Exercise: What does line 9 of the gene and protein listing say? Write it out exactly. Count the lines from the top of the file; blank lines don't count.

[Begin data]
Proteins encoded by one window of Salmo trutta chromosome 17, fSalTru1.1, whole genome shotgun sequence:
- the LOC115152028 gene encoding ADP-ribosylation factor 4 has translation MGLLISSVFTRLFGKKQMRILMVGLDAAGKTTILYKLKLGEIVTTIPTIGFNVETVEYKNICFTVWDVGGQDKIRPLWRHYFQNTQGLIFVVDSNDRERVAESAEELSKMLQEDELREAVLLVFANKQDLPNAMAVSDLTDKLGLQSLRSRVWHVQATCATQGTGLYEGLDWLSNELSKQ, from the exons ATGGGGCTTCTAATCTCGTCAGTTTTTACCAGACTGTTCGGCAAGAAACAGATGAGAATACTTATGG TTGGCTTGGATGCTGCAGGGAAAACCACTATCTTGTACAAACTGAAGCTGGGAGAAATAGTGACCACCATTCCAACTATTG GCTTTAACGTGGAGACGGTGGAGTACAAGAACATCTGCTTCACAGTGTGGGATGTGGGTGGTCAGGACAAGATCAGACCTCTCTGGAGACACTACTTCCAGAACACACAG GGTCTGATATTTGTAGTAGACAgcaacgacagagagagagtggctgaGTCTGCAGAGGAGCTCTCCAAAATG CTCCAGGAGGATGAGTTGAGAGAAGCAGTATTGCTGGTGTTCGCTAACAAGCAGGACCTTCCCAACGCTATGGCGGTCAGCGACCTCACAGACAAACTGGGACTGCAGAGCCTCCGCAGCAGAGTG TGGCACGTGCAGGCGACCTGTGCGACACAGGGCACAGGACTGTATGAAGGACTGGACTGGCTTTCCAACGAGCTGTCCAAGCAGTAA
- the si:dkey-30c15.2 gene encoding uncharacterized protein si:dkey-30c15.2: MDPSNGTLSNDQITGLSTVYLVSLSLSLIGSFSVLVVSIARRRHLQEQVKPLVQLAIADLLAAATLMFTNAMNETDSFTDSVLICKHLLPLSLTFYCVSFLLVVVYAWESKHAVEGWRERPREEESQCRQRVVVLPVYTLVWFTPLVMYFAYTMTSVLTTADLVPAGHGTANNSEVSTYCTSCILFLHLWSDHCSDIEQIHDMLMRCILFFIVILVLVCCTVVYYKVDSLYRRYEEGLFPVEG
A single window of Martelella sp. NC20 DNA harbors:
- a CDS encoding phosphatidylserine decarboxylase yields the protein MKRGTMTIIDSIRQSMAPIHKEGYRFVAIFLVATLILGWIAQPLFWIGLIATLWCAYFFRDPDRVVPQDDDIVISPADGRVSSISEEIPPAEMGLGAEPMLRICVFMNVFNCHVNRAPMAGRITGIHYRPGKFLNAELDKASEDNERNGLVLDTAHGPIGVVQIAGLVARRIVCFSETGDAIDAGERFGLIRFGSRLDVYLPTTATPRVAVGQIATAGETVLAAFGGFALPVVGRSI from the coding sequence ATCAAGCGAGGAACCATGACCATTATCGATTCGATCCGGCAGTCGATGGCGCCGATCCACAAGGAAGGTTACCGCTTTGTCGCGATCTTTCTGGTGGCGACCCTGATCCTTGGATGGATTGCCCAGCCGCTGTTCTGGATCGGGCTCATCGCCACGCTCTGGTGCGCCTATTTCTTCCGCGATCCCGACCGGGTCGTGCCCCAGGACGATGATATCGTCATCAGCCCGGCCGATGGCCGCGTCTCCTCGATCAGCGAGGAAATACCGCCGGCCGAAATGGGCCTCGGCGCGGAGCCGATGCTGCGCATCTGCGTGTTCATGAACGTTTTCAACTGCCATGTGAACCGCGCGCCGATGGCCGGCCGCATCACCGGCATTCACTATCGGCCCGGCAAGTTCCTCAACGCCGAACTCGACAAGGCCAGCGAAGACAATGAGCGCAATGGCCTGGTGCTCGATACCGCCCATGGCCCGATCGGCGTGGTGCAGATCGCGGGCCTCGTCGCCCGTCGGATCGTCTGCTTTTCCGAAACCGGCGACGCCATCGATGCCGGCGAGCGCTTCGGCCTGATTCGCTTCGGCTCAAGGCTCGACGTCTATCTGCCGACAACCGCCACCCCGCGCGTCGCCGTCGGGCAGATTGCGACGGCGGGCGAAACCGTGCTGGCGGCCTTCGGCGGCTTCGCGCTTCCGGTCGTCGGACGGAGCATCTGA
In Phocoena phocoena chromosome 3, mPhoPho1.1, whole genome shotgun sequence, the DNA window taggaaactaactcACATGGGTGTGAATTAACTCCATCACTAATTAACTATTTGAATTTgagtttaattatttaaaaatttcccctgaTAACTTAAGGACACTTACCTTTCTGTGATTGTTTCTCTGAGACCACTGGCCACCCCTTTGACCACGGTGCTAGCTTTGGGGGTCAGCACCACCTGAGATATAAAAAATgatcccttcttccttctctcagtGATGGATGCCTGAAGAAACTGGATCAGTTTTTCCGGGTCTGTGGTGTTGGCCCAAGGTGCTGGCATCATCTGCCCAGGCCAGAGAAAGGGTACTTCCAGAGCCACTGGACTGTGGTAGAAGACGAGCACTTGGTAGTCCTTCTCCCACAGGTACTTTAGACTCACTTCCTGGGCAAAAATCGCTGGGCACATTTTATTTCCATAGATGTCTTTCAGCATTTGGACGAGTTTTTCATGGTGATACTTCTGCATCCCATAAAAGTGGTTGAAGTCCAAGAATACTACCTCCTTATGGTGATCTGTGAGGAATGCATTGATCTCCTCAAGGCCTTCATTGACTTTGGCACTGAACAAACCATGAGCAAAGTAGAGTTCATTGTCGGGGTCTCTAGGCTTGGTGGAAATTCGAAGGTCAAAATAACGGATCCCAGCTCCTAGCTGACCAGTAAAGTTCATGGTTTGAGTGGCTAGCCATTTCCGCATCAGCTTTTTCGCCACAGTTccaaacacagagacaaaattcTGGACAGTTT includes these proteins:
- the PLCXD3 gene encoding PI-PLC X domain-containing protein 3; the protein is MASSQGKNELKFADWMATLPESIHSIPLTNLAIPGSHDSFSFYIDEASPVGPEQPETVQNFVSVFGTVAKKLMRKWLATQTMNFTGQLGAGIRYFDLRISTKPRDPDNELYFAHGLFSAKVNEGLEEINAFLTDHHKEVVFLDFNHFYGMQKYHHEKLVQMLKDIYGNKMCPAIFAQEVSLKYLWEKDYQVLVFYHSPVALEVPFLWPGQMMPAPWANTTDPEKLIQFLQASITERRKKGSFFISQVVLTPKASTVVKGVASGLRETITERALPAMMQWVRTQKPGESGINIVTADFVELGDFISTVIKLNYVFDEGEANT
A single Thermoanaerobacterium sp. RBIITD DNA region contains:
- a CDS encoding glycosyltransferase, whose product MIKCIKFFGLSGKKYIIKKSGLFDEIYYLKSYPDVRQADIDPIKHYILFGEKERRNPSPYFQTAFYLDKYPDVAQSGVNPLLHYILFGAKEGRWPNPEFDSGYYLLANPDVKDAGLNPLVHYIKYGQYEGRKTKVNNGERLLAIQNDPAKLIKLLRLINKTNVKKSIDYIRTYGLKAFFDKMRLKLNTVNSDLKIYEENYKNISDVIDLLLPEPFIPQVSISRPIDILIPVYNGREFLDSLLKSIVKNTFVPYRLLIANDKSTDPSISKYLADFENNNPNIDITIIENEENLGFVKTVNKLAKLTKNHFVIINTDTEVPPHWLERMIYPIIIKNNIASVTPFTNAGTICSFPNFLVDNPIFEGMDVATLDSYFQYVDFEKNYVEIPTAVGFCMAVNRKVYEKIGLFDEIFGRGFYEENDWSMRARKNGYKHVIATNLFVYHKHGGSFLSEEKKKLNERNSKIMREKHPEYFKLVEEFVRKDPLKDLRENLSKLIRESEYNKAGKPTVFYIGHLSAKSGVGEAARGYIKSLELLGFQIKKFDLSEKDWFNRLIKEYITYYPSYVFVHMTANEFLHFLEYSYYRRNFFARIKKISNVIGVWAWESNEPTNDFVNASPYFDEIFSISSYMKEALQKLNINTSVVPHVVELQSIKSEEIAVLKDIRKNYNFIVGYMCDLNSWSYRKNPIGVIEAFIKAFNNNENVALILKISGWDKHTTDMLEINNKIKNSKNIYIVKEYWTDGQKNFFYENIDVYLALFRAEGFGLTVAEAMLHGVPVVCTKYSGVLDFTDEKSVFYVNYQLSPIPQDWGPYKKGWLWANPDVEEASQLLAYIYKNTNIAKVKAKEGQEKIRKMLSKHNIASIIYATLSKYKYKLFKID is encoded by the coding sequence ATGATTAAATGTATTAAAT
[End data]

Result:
- a CDS encoding glycosyltransferase, whose product MIKCIKFFGLSGKKYIIKKSGLFDEIYYLKSYPDVRQADIDPIKHYILFGEKERRNPSPYFQTAFYLDKYPDVAQSGVNPLLHYILFGAKEGRWPNPEFDSGYYLLANPDVKDAGLNPLVHYIKYGQYEGRKTKVNNGERLLAIQNDPAKLIKLLRLINKTNVKKSIDYIRTYGLKAFFDKMRLKLNTVNSDLKIYEENYKNISDVIDLLLPEPFIPQVSISRPIDILIPVYNGREFLDSLLKSIVKNTFVPYRLLIANDKSTDPSISKYLADFENNNPNIDITIIENEENLGFVKTVNKLAKLTKNHFVIINTDTEVPPHWLERMIYPIIIKNNIASVTPFTNAGTICSFPNFLVDNPIFEGMDVATLDSYFQYVDFEKNYVEIPTAVGFCMAVNRKVYEKIGLFDEIFGRGFYEENDWSMRARKNGYKHVIATNLFVYHKHGGSFLSEEKKKLNERNSKIMREKHPEYFKLVEEFVRKDPLKDLRENLSKLIRESEYNKAGKPTVFYIGHLSAKSGVGEAARGYIKSLELLGFQIKKFDLSEKDWFNRLIKEYITYYPSYVFVHMTANEFLHFLEYSYYRRNFFARIKKISNVIGVWAWESNEPTNDFVNASPYFDEIFSISSYMKEALQKLNINTSVVPHVVELQSIKSEEIAVLKDIRKNYNFIVGYMCDLNSWSYRKNPIGVIEAFIKAFNNNENVALILKISGWDKHTTDMLEINNKIKNSKNIYIVKEYWTDGQKNFFYENIDVYLALFRAEGFGLTVAEAMLHGVPVVCTKYSGVLDFTDEKSVFYVNYQLSPIPQDWGPYKKGWLWANPDVEEASQLLAYIYKNTNIAKVKAKEGQEKIRKMLSKHNIASIIYATLSKYKYKLFKID is encoded by the coding sequence ATGATTAAATGTATTAAAT